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  • Sep 17, 2014
  • Updated: 11:25pm
CommentInsight & Opinion
LEADER

Scientific freedom must be upheld

PUBLISHED : Saturday, 12 October, 2013, 12:00am
UPDATED : Saturday, 12 October, 2013, 1:09am

A Sino-US conflict in which astronomers and physicists uninterested in politics become the only remaining lines of communication between Beijing and Washington seems an unlikely scenario for an eminent scientist to put forward. But given the genius of some politicians and bureaucrats to challenge assumptions about their common sense, maybe not.

American researchers have worked themselves into a lather - to the point of boycotting a Nasa conference in California next month they would not normally dream of missing - over a politically inspired ban on Chinese scientists, including those working at US institutions, attending the conference.

The Nasa ban on individual scientists, under the misguided application of a law - ostensibly to counter espionage and intellectual-property theft - that targets bilateral activities and official Chinese visitors rather than scientific collaborators has produced a backlash from US researchers. Some Chinese scientists have also expressed outrage, but said they were hardly surprised given the anti-Chinese sentiments in the US.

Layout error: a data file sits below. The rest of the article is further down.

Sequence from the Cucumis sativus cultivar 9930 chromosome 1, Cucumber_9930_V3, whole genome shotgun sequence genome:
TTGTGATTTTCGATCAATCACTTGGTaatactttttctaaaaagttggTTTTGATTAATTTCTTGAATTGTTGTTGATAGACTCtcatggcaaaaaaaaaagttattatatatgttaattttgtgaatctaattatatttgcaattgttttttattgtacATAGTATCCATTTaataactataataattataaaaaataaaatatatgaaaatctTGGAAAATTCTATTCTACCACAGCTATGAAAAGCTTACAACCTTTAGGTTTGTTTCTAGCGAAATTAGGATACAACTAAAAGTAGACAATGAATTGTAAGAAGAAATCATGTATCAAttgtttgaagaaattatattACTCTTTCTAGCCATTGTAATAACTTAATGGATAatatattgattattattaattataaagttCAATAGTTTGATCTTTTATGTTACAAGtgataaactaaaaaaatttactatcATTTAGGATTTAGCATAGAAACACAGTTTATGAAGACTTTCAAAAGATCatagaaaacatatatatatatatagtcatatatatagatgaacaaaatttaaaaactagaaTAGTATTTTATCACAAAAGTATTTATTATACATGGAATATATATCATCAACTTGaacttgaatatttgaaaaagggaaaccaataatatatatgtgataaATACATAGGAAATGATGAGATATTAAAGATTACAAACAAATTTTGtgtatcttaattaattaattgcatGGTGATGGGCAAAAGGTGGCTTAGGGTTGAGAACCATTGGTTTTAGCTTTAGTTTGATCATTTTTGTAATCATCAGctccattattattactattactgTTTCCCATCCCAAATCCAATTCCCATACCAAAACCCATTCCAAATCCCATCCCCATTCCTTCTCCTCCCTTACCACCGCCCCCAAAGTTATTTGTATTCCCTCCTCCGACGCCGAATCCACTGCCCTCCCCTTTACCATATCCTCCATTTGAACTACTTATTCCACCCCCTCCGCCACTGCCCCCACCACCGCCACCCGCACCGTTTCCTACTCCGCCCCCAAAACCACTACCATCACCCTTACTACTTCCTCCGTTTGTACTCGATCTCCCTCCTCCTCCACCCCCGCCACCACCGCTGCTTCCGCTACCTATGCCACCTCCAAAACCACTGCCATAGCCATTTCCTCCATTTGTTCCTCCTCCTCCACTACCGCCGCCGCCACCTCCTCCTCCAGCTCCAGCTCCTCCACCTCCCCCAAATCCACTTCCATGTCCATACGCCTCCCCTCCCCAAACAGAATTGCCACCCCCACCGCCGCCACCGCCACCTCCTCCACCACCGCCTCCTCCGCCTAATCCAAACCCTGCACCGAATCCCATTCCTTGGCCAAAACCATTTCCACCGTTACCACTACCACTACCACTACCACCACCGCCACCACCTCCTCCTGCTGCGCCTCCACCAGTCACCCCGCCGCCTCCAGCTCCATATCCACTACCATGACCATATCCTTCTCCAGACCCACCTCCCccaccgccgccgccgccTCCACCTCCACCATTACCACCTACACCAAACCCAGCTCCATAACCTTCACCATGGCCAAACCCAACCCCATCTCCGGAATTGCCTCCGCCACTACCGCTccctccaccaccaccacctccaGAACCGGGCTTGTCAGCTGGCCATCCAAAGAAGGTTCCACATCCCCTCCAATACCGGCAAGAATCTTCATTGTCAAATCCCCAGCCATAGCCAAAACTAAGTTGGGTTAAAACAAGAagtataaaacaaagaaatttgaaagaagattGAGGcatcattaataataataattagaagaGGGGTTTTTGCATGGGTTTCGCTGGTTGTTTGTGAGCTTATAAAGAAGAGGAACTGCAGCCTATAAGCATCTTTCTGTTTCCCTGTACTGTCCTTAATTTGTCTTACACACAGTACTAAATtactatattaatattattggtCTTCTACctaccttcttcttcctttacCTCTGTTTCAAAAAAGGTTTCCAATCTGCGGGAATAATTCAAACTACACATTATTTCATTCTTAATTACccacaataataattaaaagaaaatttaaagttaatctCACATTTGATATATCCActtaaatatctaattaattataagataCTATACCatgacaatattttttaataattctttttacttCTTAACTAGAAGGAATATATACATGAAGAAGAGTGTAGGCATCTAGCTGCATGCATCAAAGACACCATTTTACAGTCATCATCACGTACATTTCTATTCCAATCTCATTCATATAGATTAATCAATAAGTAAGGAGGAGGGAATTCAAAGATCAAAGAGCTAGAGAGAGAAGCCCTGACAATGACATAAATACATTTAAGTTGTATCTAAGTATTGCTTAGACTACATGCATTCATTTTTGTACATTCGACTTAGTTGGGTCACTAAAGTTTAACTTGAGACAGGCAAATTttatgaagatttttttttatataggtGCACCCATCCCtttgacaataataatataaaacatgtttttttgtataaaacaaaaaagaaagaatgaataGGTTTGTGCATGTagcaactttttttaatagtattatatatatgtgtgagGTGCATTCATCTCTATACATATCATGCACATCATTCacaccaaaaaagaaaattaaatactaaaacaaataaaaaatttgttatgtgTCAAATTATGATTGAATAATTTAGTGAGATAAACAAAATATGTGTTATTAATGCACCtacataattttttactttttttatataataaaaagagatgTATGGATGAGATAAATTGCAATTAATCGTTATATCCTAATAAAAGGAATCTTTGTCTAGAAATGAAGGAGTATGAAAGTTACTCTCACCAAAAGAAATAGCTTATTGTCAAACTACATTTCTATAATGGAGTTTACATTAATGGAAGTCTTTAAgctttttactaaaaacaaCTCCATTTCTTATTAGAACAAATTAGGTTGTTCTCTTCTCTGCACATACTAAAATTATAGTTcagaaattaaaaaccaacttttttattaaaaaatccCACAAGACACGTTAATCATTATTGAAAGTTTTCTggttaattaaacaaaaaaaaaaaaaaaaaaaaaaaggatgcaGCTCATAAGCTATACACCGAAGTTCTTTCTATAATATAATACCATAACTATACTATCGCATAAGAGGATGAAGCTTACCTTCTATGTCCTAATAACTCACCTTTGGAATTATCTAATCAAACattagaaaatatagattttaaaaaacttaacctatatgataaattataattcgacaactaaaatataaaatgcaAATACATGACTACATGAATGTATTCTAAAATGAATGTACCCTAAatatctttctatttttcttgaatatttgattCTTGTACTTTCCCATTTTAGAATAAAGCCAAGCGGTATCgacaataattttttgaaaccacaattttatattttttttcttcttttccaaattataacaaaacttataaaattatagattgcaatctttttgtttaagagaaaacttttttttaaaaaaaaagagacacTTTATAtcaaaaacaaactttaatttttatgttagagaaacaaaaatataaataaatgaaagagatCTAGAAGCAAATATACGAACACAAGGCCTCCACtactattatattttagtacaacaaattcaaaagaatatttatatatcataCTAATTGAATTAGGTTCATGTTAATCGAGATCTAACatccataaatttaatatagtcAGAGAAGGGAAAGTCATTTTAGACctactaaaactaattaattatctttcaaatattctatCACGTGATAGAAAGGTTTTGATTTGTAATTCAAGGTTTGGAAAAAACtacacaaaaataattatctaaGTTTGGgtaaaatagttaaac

It took Geoffrey Marcy, an astronomy professor at the University if California, Berkeley, to raise the conflict scenario, saying that the law could damage relationships built up between US and Chinese researchers that could be valuable for communication. Ironically, efforts by an embarrassed Nasa to resolve the row were hampered by communications problems caused by a US government shutdown.

The conference brings together US and international teams who work on Nasa's Kepler space telescope programme to search for planets beyond our solar system. The ban, based on nationality, reverses decades of non-discrimination going back to cold-war conferences of American and Russian physicists. It can be easily circumvented by shifting the conference to another venue. But it would do more for international understanding and scientific freedom if the ban were dropped, and scientists could pursue knowledge of our universe undistracted by earthly politics and gratuitous discrimination.

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